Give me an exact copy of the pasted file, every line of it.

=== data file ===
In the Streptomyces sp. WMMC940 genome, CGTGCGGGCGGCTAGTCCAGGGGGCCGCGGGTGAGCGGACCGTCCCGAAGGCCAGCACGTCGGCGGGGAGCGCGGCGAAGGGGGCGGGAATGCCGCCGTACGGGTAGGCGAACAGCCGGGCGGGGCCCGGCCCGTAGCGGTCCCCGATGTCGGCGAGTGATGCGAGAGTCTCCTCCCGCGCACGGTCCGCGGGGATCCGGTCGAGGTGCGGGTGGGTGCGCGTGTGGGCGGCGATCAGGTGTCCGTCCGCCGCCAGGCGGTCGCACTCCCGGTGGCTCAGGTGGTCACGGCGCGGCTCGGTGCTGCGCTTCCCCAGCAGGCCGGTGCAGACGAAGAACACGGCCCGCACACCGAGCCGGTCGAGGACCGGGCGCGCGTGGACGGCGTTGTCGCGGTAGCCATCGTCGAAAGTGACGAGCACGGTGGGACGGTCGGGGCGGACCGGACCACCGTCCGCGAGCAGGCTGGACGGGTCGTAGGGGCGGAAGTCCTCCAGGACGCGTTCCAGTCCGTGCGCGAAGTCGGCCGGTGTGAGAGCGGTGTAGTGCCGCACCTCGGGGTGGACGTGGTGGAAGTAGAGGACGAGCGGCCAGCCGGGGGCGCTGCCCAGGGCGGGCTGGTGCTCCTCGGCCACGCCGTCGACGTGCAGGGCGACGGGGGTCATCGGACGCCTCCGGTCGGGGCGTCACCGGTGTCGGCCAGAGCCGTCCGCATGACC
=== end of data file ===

In the Streptomyces sp. WMMC940 genome, CGTGCGGGCGGCTAGTCCAGGGGGCCGCGGGTGAGCGGACCGTCCCGAAGGCCAGCACGTCGGCGGGGAGCGCGGCGAAGGGGGCGGGAATGCCGCCGTACGGGTAGGCGAACAGCCGGGCGGGGCCCGGCCCGTAGCGGTCCCCGATGTCGGCGAGTGATGCGAGAGTCTCCTCCCGCGCACGGTCCGCGGGGATCCGGTCGAGGTGCGGGTGGGTGCGCGTGTGGGCGGCGATCAGGTGTCCGTCCGCCGCCAGGCGGTCGCACTCCCGGTGGCTCAGGTGGTCACGGCGCGGCTCGGTGCTGCGCTTCCCCAGCAGGCCGGTGCAGACGAAGAACACGGCCCGCACACCGAGCCGGTCGAGGACCGGGCGCGCGTGGACGGCGTTGTCGCGGTAGCCATCGTCGAAAGTGACGAGCACGGTGGGACGGTCGGGGCGGACCGGACCACCGTCCGCGAGCAGGCTGGACGGGTCGTAGGGGCGGAAGTCCTCCAGGACGCGTTCCAGTCCGTGCGCGAAGTCGGCCGGTGTGAGAGCGGTGTAGTGCCGCACCTCGGGGTGGACGTGGTGGAAGTAGAGGACGAGCGGCCAGCCGGGGGCGCTGCCCAGGGCGGGCTGGTGCTCCTCGGCCACGCCGTCGACGTGCAGGGCGACGGGGGTCATCGGACGCCTCCGGTCGGGGCGTCACCGGTGTCGGCCAGAGCCGTCCGCATGACC